Yap legislature dithering over iBoom's land lease contract
The legislature’s Government Health and Welfare (GH&W) committee is laboring in approving the proposed land lease of the island’s newly licensed telecommunications company, iBoom! Inc.
It was the first major land lease to be presented to the committee since the law pertaining to public lands was amended over a year ago.
The amended law authorizes the governor to approve only transactions of less than five years. The legislature awarded itself the responsibility for land leases between five and 50 years, the legal limit in Yap.
Now the Yap State Legislature is struggling over the legalese in the lease document.
Headed by technology entrepreneur and Yap native son Lubuw Falanruw, iBoom wants to lease four parcels of public land in the center of Colonia, the island’s only town and seat of state government, for its operations.
Two of the parcels contain lease-holding businesses and one houses the public library and two government offices.
iBoom is seeking to use the land for the “operation of a digital data center; accommodation for niche market visitors; tech and other strategic subletting; on-shore training and job placement; operation of a digital data center; virtual technology upskilling and upgrading and technology research and development applications (including telecom operations); high end tour and activities; and development and exploitation of digital economies.”
Falanruw noted that iBoom is looking at the latest technology and how to best service the state with the least cost to its residents. They will primarily be a subleasing entity at the beginning for a variety of cloud-based digital services like telemedicine and 3-D printing.
“We already have multinational companies ready to outsource to us,” Falanruw said. “All of these activities will be handled by our local workforce, and we’ll bring in the experts to train them.”
Gov. Henry Falan told the legislature that iBoom’s projects are consistent with his goal of enhancing economic development initiatives that would provide well-paid job opportunities and bring home citizens who had moved away for better education and jobs.
Falanruw’s Yapese team began installing fiber optic cable all over the island beginning in May in preparation for the business’s launch.
Yap Catholic High School, the beta site for the project, benefited during the summer session from the newly installed broadband internet connection across the entire campus, according to principal Michael Wiencek.
“iBoom has made it possible for us to expand the programs offered to our students, and our staff and faculty are already using the faster internet connection for more reliable cloud-based storage and collaboration,” he said.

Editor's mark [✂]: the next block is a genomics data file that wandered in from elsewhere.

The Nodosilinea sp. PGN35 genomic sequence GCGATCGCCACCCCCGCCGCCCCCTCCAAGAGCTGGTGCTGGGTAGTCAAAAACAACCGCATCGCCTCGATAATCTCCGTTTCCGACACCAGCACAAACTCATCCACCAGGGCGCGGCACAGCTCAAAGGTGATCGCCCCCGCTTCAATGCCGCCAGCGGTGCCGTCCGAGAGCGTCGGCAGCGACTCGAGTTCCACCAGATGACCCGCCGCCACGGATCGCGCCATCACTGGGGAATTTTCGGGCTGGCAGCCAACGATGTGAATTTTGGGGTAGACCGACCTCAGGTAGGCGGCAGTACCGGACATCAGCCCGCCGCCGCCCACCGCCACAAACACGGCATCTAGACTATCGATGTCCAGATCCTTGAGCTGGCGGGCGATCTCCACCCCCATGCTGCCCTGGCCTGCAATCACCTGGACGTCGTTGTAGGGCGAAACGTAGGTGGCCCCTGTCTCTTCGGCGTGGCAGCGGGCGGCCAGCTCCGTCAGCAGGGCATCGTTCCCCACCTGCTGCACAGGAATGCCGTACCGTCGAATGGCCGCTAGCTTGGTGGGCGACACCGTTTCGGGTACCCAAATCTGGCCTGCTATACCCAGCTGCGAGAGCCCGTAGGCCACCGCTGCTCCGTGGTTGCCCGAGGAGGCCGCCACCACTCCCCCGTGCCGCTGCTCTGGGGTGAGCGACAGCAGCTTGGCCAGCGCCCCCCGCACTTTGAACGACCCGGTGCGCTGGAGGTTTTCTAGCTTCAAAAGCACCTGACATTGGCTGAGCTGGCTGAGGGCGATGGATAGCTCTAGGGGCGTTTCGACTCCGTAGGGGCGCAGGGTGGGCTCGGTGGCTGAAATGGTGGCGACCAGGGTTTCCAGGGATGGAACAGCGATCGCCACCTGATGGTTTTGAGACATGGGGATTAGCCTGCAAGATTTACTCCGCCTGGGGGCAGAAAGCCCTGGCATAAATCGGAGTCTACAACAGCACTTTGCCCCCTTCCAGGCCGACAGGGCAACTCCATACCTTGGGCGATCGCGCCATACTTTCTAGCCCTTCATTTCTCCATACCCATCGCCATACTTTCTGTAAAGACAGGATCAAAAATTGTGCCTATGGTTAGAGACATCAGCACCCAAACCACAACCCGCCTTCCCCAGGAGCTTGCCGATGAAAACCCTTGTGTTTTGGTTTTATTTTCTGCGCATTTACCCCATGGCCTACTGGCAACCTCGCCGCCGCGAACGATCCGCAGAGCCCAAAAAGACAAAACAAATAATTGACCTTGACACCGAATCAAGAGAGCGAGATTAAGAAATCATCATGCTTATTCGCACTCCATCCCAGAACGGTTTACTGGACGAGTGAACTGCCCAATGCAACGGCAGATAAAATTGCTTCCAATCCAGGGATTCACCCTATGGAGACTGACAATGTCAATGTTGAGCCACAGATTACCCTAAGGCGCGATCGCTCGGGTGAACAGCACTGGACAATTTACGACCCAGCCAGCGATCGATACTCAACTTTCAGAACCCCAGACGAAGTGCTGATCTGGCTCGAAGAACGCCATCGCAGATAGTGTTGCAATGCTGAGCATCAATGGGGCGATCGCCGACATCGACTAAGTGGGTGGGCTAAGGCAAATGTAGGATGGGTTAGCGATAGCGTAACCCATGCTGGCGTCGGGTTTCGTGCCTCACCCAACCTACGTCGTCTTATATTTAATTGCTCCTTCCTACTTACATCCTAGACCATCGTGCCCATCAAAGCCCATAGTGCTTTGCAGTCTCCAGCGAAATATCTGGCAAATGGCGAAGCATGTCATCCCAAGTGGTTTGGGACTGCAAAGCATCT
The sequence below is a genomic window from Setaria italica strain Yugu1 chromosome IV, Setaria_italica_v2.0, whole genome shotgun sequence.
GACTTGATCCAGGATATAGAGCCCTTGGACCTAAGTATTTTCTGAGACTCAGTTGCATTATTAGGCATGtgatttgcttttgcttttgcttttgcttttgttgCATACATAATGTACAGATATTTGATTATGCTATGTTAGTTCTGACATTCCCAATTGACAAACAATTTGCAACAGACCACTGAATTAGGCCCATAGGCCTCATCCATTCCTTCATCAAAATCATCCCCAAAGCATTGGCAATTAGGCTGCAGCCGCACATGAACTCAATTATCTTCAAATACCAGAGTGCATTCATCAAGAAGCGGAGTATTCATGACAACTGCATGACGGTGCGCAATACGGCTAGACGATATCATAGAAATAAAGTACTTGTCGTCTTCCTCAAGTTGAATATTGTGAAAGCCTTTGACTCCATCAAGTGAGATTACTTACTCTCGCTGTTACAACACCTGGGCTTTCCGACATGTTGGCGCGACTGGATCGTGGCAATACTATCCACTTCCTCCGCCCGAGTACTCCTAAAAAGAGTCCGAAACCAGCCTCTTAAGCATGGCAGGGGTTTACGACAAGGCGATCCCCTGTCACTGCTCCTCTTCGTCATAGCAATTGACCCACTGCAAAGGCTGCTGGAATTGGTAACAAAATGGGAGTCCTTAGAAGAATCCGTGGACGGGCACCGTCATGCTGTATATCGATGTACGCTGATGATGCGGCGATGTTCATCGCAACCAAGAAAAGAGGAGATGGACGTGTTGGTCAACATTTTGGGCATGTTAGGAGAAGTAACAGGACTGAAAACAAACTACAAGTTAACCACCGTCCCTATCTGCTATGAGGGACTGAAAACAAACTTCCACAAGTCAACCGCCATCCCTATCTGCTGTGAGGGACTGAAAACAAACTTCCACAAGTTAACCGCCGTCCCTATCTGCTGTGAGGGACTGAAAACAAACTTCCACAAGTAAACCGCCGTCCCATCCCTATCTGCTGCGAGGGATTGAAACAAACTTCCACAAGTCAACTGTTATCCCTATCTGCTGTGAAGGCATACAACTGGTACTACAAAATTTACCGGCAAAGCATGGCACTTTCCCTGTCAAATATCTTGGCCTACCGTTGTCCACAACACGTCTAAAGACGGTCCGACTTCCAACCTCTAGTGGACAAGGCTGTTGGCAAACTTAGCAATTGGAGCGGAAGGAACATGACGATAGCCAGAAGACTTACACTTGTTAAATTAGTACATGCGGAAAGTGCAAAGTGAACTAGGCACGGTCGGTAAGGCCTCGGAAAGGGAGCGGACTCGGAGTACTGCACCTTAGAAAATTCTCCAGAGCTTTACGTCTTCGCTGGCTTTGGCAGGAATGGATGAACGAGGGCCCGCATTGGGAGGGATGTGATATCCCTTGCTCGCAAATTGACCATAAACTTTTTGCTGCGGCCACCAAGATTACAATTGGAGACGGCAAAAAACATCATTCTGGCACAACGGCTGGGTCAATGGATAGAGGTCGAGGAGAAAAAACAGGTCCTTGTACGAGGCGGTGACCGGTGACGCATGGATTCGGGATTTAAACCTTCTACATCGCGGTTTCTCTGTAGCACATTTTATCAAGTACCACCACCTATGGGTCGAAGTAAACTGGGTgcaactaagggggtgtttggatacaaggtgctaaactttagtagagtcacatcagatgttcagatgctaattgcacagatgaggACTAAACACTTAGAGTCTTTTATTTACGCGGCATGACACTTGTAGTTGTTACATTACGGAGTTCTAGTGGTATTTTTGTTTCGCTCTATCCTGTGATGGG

At the July 6 public hearing, legislators discussed how to proceed with what was deemed a more complex document than the legislature had ever dealt with.
Several legislators said no one is against the company or its plans, but they want to “fully understand the lease agreement and ensure that it meets all legal requirements.”
It was determined that a word-for-word, article-by-article examination of the 10-page agreement was required.
Ted Rutun, chair of the 10-member GH&W committee, said he does not fully understand the lease terms. Others admitted the same lack of expertise but pressed on with their examination of the wording and content.
Rutun asked why there are two names in the document – iBoom! Inc. and iBoom! Waab Inc. The legislature’s legal counsel, Leelkan Dabchuren, suggested that two leases might be needed if they were separate entities.
Attorney General Eliesa Tuiloma explained that it is common for a company to have subsidiaries that are included in a lease. In this case, he said, “we’re dealing with iBoom! Inc., the parent company.”
Another source of confusion was a five-year agreement that had been entered into by Falan and Falanruw in November 2019. However, Falanruw wants a longer commitment from the state.
“His business is not going to end in five years,” Falan said. “He sees it as perpetual and continual as long as he lives. I told him, why don’t we do this and give him time to get his feet on the ground and prove himself. We can terminate it when we approach the legislature with a long-term lease.”